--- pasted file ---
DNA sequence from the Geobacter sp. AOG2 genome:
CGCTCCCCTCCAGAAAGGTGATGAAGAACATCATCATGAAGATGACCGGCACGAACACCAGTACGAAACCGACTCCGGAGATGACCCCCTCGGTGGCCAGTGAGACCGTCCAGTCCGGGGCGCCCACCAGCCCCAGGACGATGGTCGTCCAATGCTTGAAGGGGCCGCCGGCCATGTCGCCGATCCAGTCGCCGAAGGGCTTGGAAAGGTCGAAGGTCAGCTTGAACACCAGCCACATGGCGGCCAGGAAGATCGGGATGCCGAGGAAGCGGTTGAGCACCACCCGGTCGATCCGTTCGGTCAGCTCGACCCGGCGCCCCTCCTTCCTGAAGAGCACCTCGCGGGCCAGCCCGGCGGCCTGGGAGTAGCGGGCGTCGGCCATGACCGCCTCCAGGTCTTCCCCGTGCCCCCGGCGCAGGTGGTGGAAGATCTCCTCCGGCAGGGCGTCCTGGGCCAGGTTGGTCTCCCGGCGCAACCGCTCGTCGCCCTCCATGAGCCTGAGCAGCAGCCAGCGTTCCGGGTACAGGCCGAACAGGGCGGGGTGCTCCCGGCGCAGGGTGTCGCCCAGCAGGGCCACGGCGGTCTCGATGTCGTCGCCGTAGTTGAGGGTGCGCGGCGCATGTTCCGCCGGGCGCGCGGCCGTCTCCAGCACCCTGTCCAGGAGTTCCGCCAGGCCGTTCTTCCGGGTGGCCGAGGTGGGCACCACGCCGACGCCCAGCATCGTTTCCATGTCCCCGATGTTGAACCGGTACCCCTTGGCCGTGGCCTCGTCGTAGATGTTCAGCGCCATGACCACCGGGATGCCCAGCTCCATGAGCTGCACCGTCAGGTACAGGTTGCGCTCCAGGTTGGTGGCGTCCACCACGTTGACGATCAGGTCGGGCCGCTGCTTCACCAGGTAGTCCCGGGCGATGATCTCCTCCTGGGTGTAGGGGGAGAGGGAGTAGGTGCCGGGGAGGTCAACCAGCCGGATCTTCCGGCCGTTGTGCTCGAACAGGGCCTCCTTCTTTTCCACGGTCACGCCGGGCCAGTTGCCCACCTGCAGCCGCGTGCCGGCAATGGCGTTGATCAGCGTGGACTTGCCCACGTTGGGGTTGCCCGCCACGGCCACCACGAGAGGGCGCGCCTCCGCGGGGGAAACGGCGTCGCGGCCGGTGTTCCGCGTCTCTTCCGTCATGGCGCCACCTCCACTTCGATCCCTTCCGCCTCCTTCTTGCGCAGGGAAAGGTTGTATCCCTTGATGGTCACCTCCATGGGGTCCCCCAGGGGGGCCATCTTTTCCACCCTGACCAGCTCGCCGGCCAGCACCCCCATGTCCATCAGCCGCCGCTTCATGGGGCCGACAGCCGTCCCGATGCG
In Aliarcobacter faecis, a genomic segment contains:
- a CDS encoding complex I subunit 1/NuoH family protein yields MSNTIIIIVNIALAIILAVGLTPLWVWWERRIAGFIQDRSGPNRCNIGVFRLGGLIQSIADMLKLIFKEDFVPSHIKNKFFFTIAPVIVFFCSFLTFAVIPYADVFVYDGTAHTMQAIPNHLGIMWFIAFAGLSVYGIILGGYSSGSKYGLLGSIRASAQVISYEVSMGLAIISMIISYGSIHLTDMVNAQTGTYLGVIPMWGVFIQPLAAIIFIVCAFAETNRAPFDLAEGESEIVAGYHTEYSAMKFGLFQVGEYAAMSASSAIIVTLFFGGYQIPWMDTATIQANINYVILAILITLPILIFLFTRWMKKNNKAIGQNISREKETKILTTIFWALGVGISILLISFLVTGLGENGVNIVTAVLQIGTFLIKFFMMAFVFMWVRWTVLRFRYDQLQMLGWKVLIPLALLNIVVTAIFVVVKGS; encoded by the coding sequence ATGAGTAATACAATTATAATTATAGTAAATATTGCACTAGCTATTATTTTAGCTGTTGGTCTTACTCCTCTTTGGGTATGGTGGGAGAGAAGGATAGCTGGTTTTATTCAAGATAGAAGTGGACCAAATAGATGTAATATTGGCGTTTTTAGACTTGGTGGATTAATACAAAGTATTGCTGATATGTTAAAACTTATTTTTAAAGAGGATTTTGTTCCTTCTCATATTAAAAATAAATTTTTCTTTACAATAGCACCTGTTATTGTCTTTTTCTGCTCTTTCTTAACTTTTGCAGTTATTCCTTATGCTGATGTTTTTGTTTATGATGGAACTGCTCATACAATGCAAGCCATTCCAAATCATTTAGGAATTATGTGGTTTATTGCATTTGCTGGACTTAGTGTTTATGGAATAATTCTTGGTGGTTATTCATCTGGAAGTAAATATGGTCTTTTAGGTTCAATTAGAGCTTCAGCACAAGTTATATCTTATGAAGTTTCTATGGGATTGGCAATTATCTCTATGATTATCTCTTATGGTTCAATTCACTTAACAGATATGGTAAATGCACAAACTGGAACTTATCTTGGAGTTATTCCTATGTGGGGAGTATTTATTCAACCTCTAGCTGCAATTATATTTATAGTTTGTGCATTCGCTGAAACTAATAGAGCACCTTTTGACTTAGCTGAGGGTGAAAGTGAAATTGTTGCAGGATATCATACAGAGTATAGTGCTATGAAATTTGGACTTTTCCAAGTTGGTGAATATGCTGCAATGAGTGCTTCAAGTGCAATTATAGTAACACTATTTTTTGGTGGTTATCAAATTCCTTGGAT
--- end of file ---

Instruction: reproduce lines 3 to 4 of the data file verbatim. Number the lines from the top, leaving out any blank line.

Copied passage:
In Aliarcobacter faecis, a genomic segment contains:
- a CDS encoding complex I subunit 1/NuoH family protein yields MSNTIIIIVNIALAIILAVGLTPLWVWWERRIAGFIQDRSGPNRCNIGVFRLGGLIQSIADMLKLIFKEDFVPSHIKNKFFFTIAPVIVFFCSFLTFAVIPYADVFVYDGTAHTMQAIPNHLGIMWFIAFAGLSVYGIILGGYSSGSKYGLLGSIRASAQVISYEVSMGLAIISMIISYGSIHLTDMVNAQTGTYLGVIPMWGVFIQPLAAIIFIVCAFAETNRAPFDLAEGESEIVAGYHTEYSAMKFGLFQVGEYAAMSASSAIIVTLFFGGYQIPWMDTATIQANINYVILAILITLPILIFLFTRWMKKNNKAIGQNISREKETKILTTIFWALGVGISILLISFLVTGLGENGVNIVTAVLQIGTFLIKFFMMAFVFMWVRWTVLRFRYDQLQMLGWKVLIPLALLNIVVTAIFVVVKGS; encoded by the coding sequence ATGAGTAATACAATTATAATTATAGTAAATATTGCACTAGCTATTATTTTAGCTGTTGGTCTTACTCCTCTTTGGGTATGGTGGGAGAGAAGGATAGCTGGTTTTATTCAAGATAGAAGTGGACCAAATAGATGTAATATTGGCGTTTTTAGACTTGGTGGATTAATACAAAGTATTGCTGATATGTTAAAACTTATTTTTAAAGAGGATTTTGTTCCTTCTCATATTAAAAATAAATTTTTCTTTACAATAGCACCTGTTATTGTCTTTTTCTGCTCTTTCTTAACTTTTGCAGTTATTCCTTATGCTGATGTTTTTGTTTATGATGGAACTGCTCATACAATGCAAGCCATTCCAAATCATTTAGGAATTATGTGGTTTATTGCATTTGCTGGACTTAGTGTTTATGGAATAATTCTTGGTGGTTATTCATCTGGAAGTAAATATGGTCTTTTAGGTTCAATTAGAGCTTCAGCACAAGTTATATCTTATGAAGTTTCTATGGGATTGGCAATTATCTCTATGATTATCTCTTATGGTTCAATTCACTTAACAGATATGGTAAATGCACAAACTGGAACTTATCTTGGAGTTATTCCTATGTGGGGAGTATTTATTCAACCTCTAGCTGCAATTATATTTATAGTTTGTGCATTCGCTGAAACTAATAGAGCACCTTTTGACTTAGCTGAGGGTGAAAGTGAAATTGTTGCAGGATATCATACAGAGTATAGTGCTATGAAATTTGGACTTTTCCAAGTTGGTGAATATGCTGCAATGAGTGCTTCAAGTGCAATTATAGTAACACTATTTTTTGGTGGTTATCAAATTCCTTGGAT